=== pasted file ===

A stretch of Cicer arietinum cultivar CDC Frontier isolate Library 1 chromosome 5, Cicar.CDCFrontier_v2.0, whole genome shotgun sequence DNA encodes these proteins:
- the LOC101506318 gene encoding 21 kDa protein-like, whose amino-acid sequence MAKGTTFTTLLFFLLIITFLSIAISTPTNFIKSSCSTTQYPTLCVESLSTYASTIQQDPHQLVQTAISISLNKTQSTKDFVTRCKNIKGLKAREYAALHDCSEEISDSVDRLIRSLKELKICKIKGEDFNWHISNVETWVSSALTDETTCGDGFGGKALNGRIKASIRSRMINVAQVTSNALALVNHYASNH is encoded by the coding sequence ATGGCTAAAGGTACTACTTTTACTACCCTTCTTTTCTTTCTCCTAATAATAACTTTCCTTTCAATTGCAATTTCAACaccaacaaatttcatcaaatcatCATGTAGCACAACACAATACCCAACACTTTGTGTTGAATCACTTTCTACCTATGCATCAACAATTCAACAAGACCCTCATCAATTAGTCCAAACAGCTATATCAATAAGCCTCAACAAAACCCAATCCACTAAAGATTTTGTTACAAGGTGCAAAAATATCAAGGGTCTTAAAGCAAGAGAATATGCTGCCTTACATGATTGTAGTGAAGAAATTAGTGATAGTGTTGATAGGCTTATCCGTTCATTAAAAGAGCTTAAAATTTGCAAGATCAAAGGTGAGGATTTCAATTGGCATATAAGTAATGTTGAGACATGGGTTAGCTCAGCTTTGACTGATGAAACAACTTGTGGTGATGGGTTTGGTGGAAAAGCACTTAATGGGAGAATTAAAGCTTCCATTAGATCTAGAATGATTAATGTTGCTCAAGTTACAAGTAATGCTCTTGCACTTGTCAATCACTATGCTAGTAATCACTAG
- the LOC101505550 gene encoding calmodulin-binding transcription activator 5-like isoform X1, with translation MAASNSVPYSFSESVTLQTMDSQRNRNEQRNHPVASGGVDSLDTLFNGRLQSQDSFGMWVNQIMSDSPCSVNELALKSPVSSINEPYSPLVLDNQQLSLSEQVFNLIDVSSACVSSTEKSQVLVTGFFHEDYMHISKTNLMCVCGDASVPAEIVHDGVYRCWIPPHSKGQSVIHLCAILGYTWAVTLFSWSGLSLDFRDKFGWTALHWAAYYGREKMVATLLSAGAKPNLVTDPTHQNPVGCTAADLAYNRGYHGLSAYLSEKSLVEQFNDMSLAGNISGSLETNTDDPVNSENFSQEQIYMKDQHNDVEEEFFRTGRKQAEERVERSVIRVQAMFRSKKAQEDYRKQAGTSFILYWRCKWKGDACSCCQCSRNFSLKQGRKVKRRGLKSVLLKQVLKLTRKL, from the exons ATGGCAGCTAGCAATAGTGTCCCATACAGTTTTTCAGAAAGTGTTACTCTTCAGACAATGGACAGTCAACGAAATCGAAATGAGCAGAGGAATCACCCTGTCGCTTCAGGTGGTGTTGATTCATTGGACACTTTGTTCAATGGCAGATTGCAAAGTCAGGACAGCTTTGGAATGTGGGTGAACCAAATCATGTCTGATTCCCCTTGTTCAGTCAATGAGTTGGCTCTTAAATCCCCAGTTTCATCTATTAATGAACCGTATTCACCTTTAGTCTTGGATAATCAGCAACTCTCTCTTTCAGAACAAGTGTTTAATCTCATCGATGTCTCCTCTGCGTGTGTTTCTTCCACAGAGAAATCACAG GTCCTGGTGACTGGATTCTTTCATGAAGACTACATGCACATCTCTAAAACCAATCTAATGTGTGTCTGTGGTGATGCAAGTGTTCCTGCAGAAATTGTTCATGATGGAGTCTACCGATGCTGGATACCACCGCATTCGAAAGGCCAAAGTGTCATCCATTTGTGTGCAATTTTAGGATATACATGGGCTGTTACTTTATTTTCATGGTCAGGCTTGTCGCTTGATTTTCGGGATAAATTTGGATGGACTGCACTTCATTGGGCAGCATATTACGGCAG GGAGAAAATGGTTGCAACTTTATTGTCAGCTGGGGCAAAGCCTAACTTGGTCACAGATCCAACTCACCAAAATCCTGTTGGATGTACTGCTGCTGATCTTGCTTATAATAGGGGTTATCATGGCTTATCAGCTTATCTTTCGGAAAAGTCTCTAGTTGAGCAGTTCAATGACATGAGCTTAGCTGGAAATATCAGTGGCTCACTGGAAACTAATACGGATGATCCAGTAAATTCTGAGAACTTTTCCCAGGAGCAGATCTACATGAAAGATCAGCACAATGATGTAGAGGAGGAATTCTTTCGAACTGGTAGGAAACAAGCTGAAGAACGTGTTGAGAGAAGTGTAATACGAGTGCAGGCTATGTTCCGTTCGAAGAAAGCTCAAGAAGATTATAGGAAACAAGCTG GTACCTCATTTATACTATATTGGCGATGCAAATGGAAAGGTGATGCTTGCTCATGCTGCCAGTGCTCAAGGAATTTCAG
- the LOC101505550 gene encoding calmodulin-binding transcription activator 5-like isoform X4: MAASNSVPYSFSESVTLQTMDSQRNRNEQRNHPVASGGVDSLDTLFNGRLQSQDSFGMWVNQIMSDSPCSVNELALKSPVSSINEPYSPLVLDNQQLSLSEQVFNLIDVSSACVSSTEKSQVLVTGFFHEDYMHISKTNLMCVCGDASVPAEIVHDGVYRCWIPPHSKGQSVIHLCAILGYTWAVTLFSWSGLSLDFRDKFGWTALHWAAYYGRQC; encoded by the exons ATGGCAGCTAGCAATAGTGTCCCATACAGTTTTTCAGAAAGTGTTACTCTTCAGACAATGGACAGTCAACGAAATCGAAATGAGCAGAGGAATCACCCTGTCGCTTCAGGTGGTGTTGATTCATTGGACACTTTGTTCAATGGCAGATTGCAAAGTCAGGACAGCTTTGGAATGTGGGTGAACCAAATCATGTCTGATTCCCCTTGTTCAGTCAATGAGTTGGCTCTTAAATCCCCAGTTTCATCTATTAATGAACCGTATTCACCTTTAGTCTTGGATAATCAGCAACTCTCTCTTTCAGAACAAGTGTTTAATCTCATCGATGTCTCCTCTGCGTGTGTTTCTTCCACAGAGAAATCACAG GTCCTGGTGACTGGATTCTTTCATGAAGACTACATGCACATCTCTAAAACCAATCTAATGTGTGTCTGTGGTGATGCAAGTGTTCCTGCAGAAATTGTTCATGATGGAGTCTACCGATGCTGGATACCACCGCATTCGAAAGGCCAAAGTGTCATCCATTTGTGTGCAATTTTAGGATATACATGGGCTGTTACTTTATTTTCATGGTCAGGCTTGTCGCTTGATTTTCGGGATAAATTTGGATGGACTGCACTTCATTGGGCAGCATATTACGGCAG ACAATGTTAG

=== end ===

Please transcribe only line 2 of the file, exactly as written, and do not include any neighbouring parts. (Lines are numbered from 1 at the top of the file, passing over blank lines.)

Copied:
- the LOC101506318 gene encoding 21 kDa protein-like, whose amino-acid sequence MAKGTTFTTLLFFLLIITFLSIAISTPTNFIKSSCSTTQYPTLCVESLSTYASTIQQDPHQLVQTAISISLNKTQSTKDFVTRCKNIKGLKAREYAALHDCSEEISDSVDRLIRSLKELKICKIKGEDFNWHISNVETWVSSALTDETTCGDGFGGKALNGRIKASIRSRMINVAQVTSNALALVNHYASNH is encoded by the coding sequence ATGGCTAAAGGTACTACTTTTACTACCCTTCTTTTCTTTCTCCTAATAATAACTTTCCTTTCAATTGCAATTTCAACaccaacaaatttcatcaaatcatCATGTAGCACAACACAATACCCAACACTTTGTGTTGAATCACTTTCTACCTATGCATCAACAATTCAACAAGACCCTCATCAATTAGTCCAAACAGCTATATCAATAAGCCTCAACAAAACCCAATCCACTAAAGATTTTGTTACAAGGTGCAAAAATATCAAGGGTCTTAAAGCAAGAGAATATGCTGCCTTACATGATTGTAGTGAAGAAATTAGTGATAGTGTTGATAGGCTTATCCGTTCATTAAAAGAGCTTAAAATTTGCAAGATCAAAGGTGAGGATTTCAATTGGCATATAAGTAATGTTGAGACATGGGTTAGCTCAGCTTTGACTGATGAAACAACTTGTGGTGATGGGTTTGGTGGAAAAGCACTTAATGGGAGAATTAAAGCTTCCATTAGATCTAGAATGATTAATGTTGCTCAAGTTACAAGTAATGCTCTTGCACTTGTCAATCACTATGCTAGTAATCACTAG